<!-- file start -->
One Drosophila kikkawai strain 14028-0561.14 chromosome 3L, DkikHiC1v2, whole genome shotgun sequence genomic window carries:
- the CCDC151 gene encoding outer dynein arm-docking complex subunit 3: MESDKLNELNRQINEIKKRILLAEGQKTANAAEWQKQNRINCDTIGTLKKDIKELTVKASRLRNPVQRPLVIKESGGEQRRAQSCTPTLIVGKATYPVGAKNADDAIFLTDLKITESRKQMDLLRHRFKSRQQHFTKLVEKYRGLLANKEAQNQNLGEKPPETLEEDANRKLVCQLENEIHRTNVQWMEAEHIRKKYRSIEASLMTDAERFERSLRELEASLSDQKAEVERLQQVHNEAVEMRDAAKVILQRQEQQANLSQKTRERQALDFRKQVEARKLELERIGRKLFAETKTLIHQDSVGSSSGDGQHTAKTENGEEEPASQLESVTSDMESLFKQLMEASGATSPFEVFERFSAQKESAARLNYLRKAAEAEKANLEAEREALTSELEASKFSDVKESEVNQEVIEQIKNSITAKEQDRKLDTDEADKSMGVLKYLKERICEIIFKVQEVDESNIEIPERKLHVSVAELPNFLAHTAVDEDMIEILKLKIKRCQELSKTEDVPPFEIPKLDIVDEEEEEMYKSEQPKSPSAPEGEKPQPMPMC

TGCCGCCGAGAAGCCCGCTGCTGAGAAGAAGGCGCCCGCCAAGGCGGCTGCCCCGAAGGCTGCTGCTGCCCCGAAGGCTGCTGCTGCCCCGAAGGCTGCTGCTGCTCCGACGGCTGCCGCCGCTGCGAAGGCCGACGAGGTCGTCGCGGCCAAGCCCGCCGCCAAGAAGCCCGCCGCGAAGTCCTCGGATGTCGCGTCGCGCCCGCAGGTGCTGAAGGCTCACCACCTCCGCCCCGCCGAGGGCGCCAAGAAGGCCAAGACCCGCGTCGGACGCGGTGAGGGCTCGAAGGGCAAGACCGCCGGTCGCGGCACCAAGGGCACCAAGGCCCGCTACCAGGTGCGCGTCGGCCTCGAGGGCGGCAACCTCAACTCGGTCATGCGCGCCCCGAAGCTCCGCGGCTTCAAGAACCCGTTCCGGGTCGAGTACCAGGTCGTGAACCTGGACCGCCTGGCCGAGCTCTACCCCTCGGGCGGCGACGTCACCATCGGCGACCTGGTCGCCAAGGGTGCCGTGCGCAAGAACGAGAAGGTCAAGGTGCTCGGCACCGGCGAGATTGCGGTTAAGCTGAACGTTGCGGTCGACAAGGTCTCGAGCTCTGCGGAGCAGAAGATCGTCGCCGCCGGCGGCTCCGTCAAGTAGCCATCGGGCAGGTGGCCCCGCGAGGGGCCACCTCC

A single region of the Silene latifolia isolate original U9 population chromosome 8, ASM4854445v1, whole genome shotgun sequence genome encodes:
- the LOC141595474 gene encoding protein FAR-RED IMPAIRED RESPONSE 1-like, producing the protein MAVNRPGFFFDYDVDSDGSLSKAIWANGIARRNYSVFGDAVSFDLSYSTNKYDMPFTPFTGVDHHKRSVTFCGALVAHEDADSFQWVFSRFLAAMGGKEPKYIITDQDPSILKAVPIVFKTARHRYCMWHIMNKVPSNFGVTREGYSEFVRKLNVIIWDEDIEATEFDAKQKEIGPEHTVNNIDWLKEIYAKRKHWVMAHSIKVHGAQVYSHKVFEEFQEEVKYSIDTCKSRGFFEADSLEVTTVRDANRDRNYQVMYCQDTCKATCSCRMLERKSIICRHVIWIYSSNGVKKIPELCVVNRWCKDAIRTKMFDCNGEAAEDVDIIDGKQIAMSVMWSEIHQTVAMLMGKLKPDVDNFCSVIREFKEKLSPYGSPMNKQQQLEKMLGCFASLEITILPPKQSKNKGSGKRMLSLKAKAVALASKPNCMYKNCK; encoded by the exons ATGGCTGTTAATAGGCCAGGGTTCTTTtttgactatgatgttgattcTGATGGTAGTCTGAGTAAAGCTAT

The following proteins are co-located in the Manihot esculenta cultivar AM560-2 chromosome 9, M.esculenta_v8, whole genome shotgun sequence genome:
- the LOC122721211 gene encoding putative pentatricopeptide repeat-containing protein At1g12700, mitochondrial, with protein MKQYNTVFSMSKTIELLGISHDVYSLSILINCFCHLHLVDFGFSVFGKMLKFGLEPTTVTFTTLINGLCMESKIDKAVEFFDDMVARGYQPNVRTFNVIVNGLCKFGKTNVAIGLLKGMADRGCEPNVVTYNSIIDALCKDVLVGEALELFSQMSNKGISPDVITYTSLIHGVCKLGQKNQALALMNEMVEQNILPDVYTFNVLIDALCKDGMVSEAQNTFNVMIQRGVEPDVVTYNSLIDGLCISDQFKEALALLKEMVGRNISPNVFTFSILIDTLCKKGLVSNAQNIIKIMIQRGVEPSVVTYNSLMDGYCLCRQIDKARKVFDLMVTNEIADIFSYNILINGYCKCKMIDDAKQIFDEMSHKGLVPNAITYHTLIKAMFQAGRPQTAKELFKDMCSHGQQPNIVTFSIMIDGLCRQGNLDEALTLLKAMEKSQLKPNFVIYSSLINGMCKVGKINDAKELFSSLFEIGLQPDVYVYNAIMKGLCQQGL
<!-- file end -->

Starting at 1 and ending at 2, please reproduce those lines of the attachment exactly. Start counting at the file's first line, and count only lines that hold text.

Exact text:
One Drosophila kikkawai strain 14028-0561.14 chromosome 3L, DkikHiC1v2, whole genome shotgun sequence genomic window carries:
- the CCDC151 gene encoding outer dynein arm-docking complex subunit 3: MESDKLNELNRQINEIKKRILLAEGQKTANAAEWQKQNRINCDTIGTLKKDIKELTVKASRLRNPVQRPLVIKESGGEQRRAQSCTPTLIVGKATYPVGAKNADDAIFLTDLKITESRKQMDLLRHRFKSRQQHFTKLVEKYRGLLANKEAQNQNLGEKPPETLEEDANRKLVCQLENEIHRTNVQWMEAEHIRKKYRSIEASLMTDAERFERSLRELEASLSDQKAEVERLQQVHNEAVEMRDAAKVILQRQEQQANLSQKTRERQALDFRKQVEARKLELERIGRKLFAETKTLIHQDSVGSSSGDGQHTAKTENGEEEPASQLESVTSDMESLFKQLMEASGATSPFEVFERFSAQKESAARLNYLRKAAEAEKANLEAEREALTSELEASKFSDVKESEVNQEVIEQIKNSITAKEQDRKLDTDEADKSMGVLKYLKERICEIIFKVQEVDESNIEIPERKLHVSVAELPNFLAHTAVDEDMIEILKLKIKRCQELSKTEDVPPFEIPKLDIVDEEEEEMYKSEQPKSPSAPEGEKPQPMPMC